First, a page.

Guest Post from Clint Siegner, Money Metals Exchange
Michael Nowak, the global head of trading for both base and precious metals at JP Morgan Chase, has been charged by the US Justice department for his role in an illegal market manipulation operation. Executive Directors Gregg Smith and Christopher Jordan were also indicted.
The three are the latest targets in a widening DOJ criminal probe.
Nowak and Smith and Jordan are the third, fourth and fifth persons to be charged in the criminal price rigging scheme at JPMorgan. They may not be the last. The bank is the most infamous amongst precious metals investors who have been crying foul over obvious price manipulation for years.
Christian Trunz and John Edmonds, who worked for Nowak, have already pleaded guilty and agreed to cooperate with the investigation. They have outlined an operation that spanned nearly a decade and “thousands” of fraudulent trades. They have said their training in the dark arts of rigging prices and cheating clients was provided by more senior bank executives.
They were likely referring to Nowak, who is the highest placed executive set to face the music thus far.
Should Nowak also plead guilty and provide evidence against his superiors, things will get even more interesting. It would signal the matter isn’t going to be handled in the usual way, i.e. with some lower level staffer taking the fall – and regulators pretending the problem has been addressed.
Traders at Bank of America and Deutsche Bank have also pleaded guilty to spoofing. Evidence shows them working together with their peers at other bullion banks, including JPMorgan, to cheat their respective clients.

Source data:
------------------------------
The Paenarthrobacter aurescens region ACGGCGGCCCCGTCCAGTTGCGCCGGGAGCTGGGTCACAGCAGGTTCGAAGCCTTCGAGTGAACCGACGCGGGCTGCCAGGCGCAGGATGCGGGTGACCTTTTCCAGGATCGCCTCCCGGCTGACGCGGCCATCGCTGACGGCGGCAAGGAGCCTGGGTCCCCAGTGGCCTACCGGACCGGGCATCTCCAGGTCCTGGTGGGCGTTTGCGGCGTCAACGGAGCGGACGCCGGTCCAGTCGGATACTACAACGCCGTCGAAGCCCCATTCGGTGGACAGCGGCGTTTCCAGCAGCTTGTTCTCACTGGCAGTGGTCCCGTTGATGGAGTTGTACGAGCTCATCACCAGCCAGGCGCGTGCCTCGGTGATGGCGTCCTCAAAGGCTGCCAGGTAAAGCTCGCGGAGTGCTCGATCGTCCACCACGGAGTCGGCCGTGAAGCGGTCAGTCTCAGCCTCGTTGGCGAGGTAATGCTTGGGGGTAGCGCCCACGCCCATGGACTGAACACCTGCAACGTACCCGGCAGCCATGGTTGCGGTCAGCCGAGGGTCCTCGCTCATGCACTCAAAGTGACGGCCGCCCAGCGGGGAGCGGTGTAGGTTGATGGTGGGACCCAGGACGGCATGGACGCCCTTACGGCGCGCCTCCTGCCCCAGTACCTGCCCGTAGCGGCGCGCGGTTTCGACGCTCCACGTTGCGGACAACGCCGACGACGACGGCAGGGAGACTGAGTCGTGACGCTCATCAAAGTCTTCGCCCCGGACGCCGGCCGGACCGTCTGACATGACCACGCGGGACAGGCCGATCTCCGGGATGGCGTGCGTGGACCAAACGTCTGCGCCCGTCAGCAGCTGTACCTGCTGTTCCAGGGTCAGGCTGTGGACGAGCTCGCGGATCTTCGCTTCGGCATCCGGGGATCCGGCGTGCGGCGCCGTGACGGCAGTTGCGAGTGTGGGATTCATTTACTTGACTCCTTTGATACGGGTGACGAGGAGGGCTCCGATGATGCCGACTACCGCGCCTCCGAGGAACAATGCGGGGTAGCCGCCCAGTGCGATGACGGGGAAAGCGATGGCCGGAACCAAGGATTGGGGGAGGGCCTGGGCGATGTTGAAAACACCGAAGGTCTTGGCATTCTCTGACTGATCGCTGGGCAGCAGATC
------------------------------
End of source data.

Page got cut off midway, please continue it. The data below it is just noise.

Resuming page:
The picture emerging is not one of traders at competing banks striving to serve clients well and win business, though that is what naive clients expected. Instead, bankers placed bets against their customers. Then they used their weight in the markets and called in favors with friends at other banks to assure they won those bets.
Thus far the federal regulator tasked with enforcing fair commodities markets, the CFTC, has been quiet about its complete failure to crack down on the widespread and long-running fraud operation. The banks implicated continue to trade in the metals markets, which begs the question about whether any amount of fraud would be sufficient for their privileges to be revoked.
These and other schemes may have worked to push prices down, something long suspected by frustrated gold bugs.
The bullion banks are infamous for their massive short positions in gold and silver. Whether all those shorts are simply a natural by-product of selling contracts to any and all retail speculators, or whether they are piled up as part of a deliberate price suppression effort sanctioned by the Fed, is not certain.
Either way, the bullion banks’ incentive, generally speaking, is to profit from betting prices will fall. And the trading desk at JPMorgan has an incredible track record of profitable trades. In 2016 the bank did not have a single trading day in which they lost money. Now we know more about how the bank achieved such remarkable results.
The Justice Department and federal regulators, if the CFTC ever decides to lift a finger, might end up being the least of the bullion banks’ worries. Class-action attorneys and the victims they represent are readying civil lawsuits.
They should be able to provide proof to juries that traders at multiple banks spent years operating a large and well-coordinated racket, under the supervision and direction of very senior executives. The potential liability for bullion banks will be huge.
Clint Siegner is a Director at Money Metals Exchange, the national precious metals company named 2015 “Dealer of the Year” in the United States by an independent global ratings group. A graduate of Linfield College in Oregon, Siegner puts his experience in business management along with his passion for personal liberty, limited government, and honest money into the development of Money Metals’ brand and reach. This includes writing extensively on the bullion markets and their intersection with policy and world affairs.
Thanks to Clint Siegner.
The Deviant Investor